Galashiels man attacks “heartless” UK government for forcing brother to live apart from wife

A Galashiels man has expressed anger at a “heartless” UK Government proposal which he says is forcing his brother and wife to live separately.
June & Marcus on their wedding day.June & Marcus on their wedding day.
June & Marcus on their wedding day.

A record 464 people in the constituency of Berwickshire, Roxburgh and Selkirk have already signed a petition calling on the government not to adopt a huge increase in the income requirement to acquire a UK legal migration visa.

The UK government is proposing to raise the cost of the visa from £18,600 to £38,700 by early next year.

Ministers say the move is a bid to curb migration numbers.

Hide Ad
Hide Ad

But Titus Alexander’s says it is having a devastating impact on his brother Marcus and his Taiwanese wife June.

The couple married in March last year after meeting in Edinburgh a decade ago.

Now June has returned to Taiwan after her visa ran out and the increase in the costs casts a shadow over the couple’s future together.

Titus, who is receiving support from Borders MP John Lamont, said: “She is depressed about the whole thing, with feeling that she is not wanted here. They have been together ten years and it is a serious relationship.

Hide Ad
Hide Ad

“My brother is retired, he is 70, so he doesn’t have a big income, he was a freelance photographer and then a care worker and he’s thinking he might have to go back to care work at his age.

“They were saving and just about had enough for the existing visa but they are devastated at this increase. He had saved enough for them to live together under the current rules. Now this heartless government is forcing him to live apart or leave the country.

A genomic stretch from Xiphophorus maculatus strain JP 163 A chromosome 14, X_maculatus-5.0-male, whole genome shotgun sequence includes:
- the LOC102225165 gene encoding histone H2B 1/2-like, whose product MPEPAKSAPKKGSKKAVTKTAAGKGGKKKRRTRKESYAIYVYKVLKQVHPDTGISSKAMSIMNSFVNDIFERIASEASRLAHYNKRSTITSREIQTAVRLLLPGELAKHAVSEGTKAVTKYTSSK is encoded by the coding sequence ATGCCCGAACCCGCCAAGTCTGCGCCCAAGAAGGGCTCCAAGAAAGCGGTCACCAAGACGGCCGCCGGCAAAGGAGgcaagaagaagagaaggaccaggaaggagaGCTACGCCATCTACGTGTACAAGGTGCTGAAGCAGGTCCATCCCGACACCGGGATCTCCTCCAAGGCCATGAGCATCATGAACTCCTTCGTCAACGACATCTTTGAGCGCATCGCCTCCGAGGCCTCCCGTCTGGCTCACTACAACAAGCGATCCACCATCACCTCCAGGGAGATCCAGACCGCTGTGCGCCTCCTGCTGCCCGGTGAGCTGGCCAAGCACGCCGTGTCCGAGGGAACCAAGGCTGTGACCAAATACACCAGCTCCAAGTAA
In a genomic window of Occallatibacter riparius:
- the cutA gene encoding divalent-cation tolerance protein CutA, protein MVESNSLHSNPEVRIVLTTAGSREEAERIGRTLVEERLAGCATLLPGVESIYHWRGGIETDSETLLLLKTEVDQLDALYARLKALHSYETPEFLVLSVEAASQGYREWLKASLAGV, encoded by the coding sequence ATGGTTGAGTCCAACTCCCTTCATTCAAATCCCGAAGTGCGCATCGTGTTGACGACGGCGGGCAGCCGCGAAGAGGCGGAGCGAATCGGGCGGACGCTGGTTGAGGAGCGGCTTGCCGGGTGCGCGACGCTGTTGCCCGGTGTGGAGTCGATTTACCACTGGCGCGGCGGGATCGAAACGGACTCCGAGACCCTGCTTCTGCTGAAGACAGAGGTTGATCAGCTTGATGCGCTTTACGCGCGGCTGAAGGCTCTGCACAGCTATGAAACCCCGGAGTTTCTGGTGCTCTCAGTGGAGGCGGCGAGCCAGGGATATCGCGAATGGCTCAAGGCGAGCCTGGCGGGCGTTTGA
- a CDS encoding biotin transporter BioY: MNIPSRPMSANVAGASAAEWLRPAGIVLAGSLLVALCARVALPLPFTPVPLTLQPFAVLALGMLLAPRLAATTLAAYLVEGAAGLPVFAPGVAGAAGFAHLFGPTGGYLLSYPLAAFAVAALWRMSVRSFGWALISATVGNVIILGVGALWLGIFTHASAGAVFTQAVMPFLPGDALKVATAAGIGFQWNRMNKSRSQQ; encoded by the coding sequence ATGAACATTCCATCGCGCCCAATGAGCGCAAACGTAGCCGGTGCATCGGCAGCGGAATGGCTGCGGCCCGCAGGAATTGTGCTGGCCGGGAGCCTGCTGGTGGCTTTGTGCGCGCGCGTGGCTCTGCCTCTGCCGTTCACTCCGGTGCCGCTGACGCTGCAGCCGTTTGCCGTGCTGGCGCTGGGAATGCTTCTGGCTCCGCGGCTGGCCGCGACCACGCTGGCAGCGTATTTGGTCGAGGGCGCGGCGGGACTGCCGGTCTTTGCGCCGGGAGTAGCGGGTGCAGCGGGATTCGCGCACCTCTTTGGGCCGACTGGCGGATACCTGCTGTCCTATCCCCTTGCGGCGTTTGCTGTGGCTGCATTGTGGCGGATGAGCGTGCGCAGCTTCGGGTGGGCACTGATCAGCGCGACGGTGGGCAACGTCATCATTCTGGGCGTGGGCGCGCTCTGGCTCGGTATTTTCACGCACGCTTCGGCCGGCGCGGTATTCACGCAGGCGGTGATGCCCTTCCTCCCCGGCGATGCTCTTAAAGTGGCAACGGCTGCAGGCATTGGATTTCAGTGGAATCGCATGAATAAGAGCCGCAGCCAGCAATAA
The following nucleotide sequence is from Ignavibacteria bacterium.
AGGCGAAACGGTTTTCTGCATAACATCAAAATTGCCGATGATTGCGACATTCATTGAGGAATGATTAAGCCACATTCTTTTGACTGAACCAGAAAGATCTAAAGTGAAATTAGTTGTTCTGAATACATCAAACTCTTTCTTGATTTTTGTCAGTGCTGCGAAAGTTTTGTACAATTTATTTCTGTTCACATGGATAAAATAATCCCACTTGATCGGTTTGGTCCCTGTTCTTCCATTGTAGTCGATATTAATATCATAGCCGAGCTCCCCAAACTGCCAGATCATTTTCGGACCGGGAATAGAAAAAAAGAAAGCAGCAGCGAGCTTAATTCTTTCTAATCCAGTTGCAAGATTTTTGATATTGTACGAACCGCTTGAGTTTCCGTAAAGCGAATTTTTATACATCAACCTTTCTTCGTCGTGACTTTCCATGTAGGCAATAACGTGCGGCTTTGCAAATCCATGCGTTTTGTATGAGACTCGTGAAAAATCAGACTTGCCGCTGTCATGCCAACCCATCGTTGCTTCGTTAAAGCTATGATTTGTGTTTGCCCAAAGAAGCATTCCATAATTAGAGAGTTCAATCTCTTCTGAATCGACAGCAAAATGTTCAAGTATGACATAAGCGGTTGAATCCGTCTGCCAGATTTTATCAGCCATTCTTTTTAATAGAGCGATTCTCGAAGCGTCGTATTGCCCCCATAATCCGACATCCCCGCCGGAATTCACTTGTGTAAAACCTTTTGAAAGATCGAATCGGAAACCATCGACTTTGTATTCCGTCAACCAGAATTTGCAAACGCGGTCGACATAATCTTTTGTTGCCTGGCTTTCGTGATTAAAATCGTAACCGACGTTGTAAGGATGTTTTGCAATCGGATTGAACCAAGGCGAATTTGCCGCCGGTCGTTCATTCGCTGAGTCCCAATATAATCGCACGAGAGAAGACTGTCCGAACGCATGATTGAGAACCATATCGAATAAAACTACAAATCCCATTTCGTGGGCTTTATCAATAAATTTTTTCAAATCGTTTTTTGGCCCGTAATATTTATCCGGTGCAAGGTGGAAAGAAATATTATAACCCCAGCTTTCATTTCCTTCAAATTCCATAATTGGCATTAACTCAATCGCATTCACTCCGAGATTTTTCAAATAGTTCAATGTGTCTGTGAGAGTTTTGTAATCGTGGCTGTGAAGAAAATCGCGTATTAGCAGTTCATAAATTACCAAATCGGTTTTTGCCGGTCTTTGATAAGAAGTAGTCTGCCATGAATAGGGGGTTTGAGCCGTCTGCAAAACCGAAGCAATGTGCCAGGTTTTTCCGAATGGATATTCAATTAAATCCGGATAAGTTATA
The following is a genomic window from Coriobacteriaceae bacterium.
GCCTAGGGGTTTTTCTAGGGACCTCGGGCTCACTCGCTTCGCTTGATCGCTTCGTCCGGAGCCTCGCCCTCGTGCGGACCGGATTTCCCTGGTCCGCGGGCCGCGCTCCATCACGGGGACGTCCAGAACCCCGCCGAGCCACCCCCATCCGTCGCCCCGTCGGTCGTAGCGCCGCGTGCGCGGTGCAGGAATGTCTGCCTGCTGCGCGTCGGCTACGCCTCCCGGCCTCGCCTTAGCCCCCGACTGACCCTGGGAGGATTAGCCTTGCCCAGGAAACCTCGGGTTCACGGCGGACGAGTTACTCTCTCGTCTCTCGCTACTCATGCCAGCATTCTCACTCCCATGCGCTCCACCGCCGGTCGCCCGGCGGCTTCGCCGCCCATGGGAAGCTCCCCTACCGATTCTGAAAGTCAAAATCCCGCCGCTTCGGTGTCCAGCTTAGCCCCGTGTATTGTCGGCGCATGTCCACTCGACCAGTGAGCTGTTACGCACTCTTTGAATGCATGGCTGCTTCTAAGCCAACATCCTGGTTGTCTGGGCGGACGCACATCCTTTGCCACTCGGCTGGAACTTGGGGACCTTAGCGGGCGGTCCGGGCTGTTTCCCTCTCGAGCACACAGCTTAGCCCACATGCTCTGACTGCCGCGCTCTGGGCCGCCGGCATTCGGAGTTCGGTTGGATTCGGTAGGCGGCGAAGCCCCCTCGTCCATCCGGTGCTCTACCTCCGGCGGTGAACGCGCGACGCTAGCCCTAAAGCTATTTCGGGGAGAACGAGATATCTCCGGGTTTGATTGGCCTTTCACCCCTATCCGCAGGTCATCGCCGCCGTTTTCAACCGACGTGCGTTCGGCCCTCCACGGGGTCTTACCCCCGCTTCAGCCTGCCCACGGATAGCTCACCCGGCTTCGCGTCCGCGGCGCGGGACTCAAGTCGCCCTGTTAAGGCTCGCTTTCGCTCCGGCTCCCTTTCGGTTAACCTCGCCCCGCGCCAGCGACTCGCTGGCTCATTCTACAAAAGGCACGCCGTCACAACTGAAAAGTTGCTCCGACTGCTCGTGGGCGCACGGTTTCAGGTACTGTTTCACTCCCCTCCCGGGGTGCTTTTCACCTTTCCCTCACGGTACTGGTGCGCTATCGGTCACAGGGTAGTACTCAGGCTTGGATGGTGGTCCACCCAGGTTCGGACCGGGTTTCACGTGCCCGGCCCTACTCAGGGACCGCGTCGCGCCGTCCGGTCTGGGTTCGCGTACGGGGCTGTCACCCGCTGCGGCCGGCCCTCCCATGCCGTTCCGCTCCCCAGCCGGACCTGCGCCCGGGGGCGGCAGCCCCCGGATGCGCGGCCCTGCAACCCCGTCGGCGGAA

“The Minister, Tom Pursglove, does not seem to know the difference between a spouse and a migrant worker. One is a bond of love, the other a contractual relationship.

“I wonder how many workers earn more than £38,700: the average salary in Scottish Borders is £29,708 per year. Salaries in Scottish Borders are 11.01 per cent less than the national average of £33,384.

Hide Ad
Hide Ad

“Given that entry level positions in nursing start at £31,200 per year, teaching at £30,000, junior doctors basic pay can start at about £30,000, while engineers start at over £34,000, a minimum general salary of £38,700 would be a big boost for many skilled workers, particularly in the Borders.

“I have asked John Lamont to ask the Prime Minister and Chancellor what they would do if forced to choose between living apart or leaving the country, since they both have foreign-born wives, but we all know its one rule for the rich and another for everyone else.”

In a response to Mr Lamont, Mr Pursglove said: “We will bring this threshold into line with the new minimum general salary threshold for skilled workers, which is currently £38,700.

“This will ensure people only bring dependants to the UK they can support financially.”